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Tue Apr 27, 2010 2:39 pm

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I once had lunch duty with an older teacher who would never let any of the students borrow a single, thin dime.

Her name was Anathema Honeycutt and she had a simple philosophy about lending money out to kids: "Don't do it."

Although it was just the two of us standing there and a cafeteria full of hungry, swarming, pre-teen hooligans, somehow, some way, they knew to avoid Mrs. Honeycutt like the plague and instead cut a bee-line straight to me.

I'd listen to their sob stories just like the still-nurturing, second year teacher that I was, and as soon as I made that inevitable reach for my ever-thinning wallet, I'd hear Mrs. Honeycutt "whisper" her well-worn philosophy: "Don't do it, DON'T do it."

The kid, of course, who was standing close enough to me to take my money, was certainly standing close enough to HER to hear every word.

"If Dante can afford those new hundred dollar sneakers he's so fond of," she'd say, "then he can certainly afford $1.50 for lunch!"

I watched Dante's face spasm with the insult, then had to hide my own guilty smile as he similarly "whispered" a reply of his own as he left.

One day I lent Hugh Philbert the last dollar out of my flimsy wallet. I sort of needed it for a soda later on for that all important, last half of the day energy spurt, but I knew Hugh from last semester and, trust me, he needed it a lot more than I did!

"I'm trying to cut down on caffeine anyway," I lied by way of an excuse. As if I needed one.

"You could have bought the Coke Company by now with all the money I've watched you lend out," Mrs. Honeycutt observed critically. "By the way, how much have they paid you back?"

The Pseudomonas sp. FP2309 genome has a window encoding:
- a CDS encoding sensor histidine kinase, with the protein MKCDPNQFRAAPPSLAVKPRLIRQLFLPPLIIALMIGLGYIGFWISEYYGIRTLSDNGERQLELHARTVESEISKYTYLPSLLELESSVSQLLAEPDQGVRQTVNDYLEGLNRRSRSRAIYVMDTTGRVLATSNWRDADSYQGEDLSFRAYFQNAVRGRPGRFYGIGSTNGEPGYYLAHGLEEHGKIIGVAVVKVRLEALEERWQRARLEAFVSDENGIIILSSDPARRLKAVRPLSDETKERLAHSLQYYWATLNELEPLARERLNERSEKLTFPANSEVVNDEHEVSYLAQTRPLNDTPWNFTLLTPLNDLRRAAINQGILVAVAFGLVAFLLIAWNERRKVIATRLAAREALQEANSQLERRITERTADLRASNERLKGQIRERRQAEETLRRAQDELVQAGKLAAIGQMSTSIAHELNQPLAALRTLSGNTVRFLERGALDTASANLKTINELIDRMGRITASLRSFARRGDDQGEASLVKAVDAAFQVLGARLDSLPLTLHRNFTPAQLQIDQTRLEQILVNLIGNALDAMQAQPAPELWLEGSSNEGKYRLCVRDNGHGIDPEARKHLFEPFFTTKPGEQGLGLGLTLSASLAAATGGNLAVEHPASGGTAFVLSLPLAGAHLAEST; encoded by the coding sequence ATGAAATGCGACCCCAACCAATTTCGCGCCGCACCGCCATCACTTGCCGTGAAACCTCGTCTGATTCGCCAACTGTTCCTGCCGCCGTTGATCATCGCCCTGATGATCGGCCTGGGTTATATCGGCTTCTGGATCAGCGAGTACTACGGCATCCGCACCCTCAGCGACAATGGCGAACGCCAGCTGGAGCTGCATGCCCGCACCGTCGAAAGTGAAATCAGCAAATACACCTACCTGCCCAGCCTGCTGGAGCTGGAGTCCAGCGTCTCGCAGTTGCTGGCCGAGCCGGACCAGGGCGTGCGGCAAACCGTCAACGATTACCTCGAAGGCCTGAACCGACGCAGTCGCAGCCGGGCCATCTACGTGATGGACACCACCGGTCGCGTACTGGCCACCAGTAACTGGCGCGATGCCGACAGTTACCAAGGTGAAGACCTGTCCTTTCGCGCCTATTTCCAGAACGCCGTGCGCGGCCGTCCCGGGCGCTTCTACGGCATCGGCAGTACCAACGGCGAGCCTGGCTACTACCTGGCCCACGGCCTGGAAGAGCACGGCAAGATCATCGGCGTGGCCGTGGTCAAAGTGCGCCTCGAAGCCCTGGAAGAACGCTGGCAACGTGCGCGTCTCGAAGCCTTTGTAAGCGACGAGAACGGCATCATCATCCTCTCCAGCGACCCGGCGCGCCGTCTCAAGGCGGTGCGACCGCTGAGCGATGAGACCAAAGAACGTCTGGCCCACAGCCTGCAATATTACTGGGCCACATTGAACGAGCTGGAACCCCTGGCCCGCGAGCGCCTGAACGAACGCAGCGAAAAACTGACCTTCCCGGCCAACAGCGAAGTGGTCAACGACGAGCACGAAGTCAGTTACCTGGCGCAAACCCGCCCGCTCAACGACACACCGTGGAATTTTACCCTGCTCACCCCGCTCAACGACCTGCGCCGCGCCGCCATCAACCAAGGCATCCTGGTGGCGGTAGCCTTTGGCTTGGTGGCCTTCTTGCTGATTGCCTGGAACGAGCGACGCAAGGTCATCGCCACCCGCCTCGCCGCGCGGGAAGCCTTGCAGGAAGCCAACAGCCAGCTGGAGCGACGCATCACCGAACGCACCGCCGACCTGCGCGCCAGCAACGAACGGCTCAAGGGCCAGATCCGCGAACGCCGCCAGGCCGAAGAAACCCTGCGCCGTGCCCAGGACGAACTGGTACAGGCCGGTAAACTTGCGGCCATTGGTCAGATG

"Not much," I fibbed, afraid to admit that not a single kid had EVER paid me back. Yet.

"Let's make a wager," she suggested, as hungry kids swarmed and then parted around us like a herd of cattle around two stubby but professionally dressed trees. "You don't lend any money out until one of those kids pays you back. Then if you ever get paid back, I'll lend the next kid the money."

"Wow," I said, trying not to sound too sarcastic, "That's a pretty generous bet."

"Don't worry," she assured me. "I'm certain I won't be reaching for my pocketbook any time soon."

And she was right. Sort of...

Because it was one whole week before Hugh Philbert walked proudly up to the two of us in the bustling cafeteria, a smile on his dirty face and a skinny, clutched fist full of sweaty change, mostly nickels.

"Man, Mr. Fischer, you don't know how many trips down the candy aisle I skipped after school last week to save this up," he told me -- loud enough, I hoped, for my betting partner to hear.

Of course, in the grandest of all junior high traditions, Hugh needed to borrow the dollar right back, then and there, the very same day, so that he could eat some lunch.

But since I had won the bet, I gladly let my "partner" foot the bill!

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